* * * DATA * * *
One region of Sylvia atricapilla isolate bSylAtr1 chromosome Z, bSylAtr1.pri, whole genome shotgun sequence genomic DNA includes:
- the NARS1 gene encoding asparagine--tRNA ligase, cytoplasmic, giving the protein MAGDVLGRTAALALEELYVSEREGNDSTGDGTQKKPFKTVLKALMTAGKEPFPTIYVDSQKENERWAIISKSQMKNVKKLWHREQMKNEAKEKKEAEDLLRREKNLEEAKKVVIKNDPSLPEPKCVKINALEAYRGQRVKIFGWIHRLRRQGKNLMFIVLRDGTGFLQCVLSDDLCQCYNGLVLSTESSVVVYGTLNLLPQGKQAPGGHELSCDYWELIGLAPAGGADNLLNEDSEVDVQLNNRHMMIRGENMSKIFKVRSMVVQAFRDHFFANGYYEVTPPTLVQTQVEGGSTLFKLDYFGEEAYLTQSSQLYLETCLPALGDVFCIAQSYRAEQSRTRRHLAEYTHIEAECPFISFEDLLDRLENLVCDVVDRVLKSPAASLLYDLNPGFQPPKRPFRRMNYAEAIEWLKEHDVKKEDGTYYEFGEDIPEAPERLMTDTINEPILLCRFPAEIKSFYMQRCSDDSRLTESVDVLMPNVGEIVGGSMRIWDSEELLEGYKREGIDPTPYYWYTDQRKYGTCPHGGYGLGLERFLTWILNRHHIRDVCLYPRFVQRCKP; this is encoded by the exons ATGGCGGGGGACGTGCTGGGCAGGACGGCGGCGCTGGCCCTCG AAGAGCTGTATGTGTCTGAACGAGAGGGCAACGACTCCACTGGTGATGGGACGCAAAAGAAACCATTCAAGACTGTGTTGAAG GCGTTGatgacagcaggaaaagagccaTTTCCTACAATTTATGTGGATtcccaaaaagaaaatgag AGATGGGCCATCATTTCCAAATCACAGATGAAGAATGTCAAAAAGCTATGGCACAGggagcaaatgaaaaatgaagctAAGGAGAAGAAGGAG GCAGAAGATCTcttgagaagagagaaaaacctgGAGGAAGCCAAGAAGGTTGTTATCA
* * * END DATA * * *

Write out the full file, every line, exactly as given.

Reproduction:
One region of Sylvia atricapilla isolate bSylAtr1 chromosome Z, bSylAtr1.pri, whole genome shotgun sequence genomic DNA includes:
- the NARS1 gene encoding asparagine--tRNA ligase, cytoplasmic, giving the protein MAGDVLGRTAALALEELYVSEREGNDSTGDGTQKKPFKTVLKALMTAGKEPFPTIYVDSQKENERWAIISKSQMKNVKKLWHREQMKNEAKEKKEAEDLLRREKNLEEAKKVVIKNDPSLPEPKCVKINALEAYRGQRVKIFGWIHRLRRQGKNLMFIVLRDGTGFLQCVLSDDLCQCYNGLVLSTESSVVVYGTLNLLPQGKQAPGGHELSCDYWELIGLAPAGGADNLLNEDSEVDVQLNNRHMMIRGENMSKIFKVRSMVVQAFRDHFFANGYYEVTPPTLVQTQVEGGSTLFKLDYFGEEAYLTQSSQLYLETCLPALGDVFCIAQSYRAEQSRTRRHLAEYTHIEAECPFISFEDLLDRLENLVCDVVDRVLKSPAASLLYDLNPGFQPPKRPFRRMNYAEAIEWLKEHDVKKEDGTYYEFGEDIPEAPERLMTDTINEPILLCRFPAEIKSFYMQRCSDDSRLTESVDVLMPNVGEIVGGSMRIWDSEELLEGYKREGIDPTPYYWYTDQRKYGTCPHGGYGLGLERFLTWILNRHHIRDVCLYPRFVQRCKP; this is encoded by the exons ATGGCGGGGGACGTGCTGGGCAGGACGGCGGCGCTGGCCCTCG AAGAGCTGTATGTGTCTGAACGAGAGGGCAACGACTCCACTGGTGATGGGACGCAAAAGAAACCATTCAAGACTGTGTTGAAG GCGTTGatgacagcaggaaaagagccaTTTCCTACAATTTATGTGGATtcccaaaaagaaaatgag AGATGGGCCATCATTTCCAAATCACAGATGAAGAATGTCAAAAAGCTATGGCACAGggagcaaatgaaaaatgaagctAAGGAGAAGAAGGAG GCAGAAGATCTcttgagaagagagaaaaacctgGAGGAAGCCAAGAAGGTTGTTATCA